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World's First Malaria Vaccine Will Be Trialled In Three African Nations Next Year


The first-ever vaccine against malaria will be trialled across three African nations next year, the World Health Organization has announced. It is hoped that the vaccine could help save tens of thousands of lives by preventing children from contracting the disease, which still kills an estimated 429,000 people every year.

“The prospect of a malaria vaccine is great news,” explains Dr Matshidiso Moeti, WHO regional director for Africa, in a statement. “Information gathered in the pilot will help us make decisions on the wider use of this vaccine. Combined with existing malaria interventions, such a vaccine would have the potential to save tens of thousands of lives in Africa.”


The first countries to get the RTS,S vaccine will be Ghana, Kenya, and Malawi, and will involve over 750,000 children aged between five and 17 months old. While the vaccine has achieved some success in tightly controlled laboratory experiments, researchers are unsure whether this will translate into effective control in the real world, which is why they are only running the pilot in three countries to begin with.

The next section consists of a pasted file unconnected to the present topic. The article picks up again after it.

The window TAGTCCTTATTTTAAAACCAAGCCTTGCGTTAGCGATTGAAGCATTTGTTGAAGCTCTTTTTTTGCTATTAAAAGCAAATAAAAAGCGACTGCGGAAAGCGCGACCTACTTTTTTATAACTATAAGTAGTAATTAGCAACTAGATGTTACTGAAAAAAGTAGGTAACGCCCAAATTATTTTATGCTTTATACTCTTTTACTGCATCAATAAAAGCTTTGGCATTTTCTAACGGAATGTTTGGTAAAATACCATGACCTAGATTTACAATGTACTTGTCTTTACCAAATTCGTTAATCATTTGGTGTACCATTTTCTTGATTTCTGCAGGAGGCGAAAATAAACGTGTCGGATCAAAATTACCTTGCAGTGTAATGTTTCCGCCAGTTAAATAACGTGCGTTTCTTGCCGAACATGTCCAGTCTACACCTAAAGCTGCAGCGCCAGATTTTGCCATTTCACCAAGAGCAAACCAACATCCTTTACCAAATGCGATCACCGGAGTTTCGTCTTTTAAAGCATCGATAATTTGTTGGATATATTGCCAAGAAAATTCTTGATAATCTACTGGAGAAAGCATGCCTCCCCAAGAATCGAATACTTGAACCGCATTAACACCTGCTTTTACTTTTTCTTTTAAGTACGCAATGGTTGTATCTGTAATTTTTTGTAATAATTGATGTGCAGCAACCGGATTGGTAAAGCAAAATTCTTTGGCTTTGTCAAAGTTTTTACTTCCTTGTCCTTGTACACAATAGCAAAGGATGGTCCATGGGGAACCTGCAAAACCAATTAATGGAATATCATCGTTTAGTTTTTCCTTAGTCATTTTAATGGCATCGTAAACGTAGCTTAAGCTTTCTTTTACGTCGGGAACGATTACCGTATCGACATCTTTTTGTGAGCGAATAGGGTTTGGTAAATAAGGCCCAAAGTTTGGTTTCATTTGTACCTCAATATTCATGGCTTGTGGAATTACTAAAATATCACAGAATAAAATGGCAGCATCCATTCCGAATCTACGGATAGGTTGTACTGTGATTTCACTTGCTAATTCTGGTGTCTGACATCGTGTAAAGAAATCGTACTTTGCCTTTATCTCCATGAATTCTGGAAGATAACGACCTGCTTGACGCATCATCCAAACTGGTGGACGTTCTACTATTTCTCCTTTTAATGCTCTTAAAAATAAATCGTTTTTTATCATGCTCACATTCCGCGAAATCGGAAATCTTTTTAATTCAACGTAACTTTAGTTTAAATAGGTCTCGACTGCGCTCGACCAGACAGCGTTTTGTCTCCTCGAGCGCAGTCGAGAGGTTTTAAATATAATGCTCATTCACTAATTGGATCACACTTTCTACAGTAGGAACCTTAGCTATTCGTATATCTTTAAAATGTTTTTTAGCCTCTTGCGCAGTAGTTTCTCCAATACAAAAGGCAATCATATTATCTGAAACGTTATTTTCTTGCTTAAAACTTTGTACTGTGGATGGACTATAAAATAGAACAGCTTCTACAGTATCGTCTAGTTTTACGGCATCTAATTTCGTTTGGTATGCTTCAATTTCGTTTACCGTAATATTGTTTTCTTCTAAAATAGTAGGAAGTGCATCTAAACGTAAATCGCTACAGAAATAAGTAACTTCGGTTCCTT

This is because the vaccine requires an intensive treatment program. Those who receive it are administered one shot every month for three months and then a fourth dose 18 months later. It is crucial that the patient receives all four jabs, as the efficacy of the vaccine drops off significantly if the last one is not administered. It is for these reasons that doctors are unsure of the feasibility of such a vaccine in some of the poorest nations on Earth.

If the vaccine is administered, and the full treatment completed, it has been found to prevent up to four in 10 cases of the disease. This might not sound like much, but the WHO reckon that this could translate into saving tens of thousands of lives. Not only that, but it is also thought to cut the most severe cases of malaria by a third.

Its real power, however, could be when it is combined with other preventative measures, such as mosquito nets for beds. This is another reason why Ghana, Kenya, and Malawi have been chosen for the initial pilot, as these nations already have other extensive preventative programs in place, while at the same time still having a high burden of the disease present.  


Each country will decide for itself which region will be used in the pilot schemes, but it is expected that they will prioritize those that currently have the highest rates of malaria. It is hoped the information gathered from the pilot will inform later decisions about whether or not it is feasible to roll the vaccine out on a larger scale to more countries ravaged by the disease.


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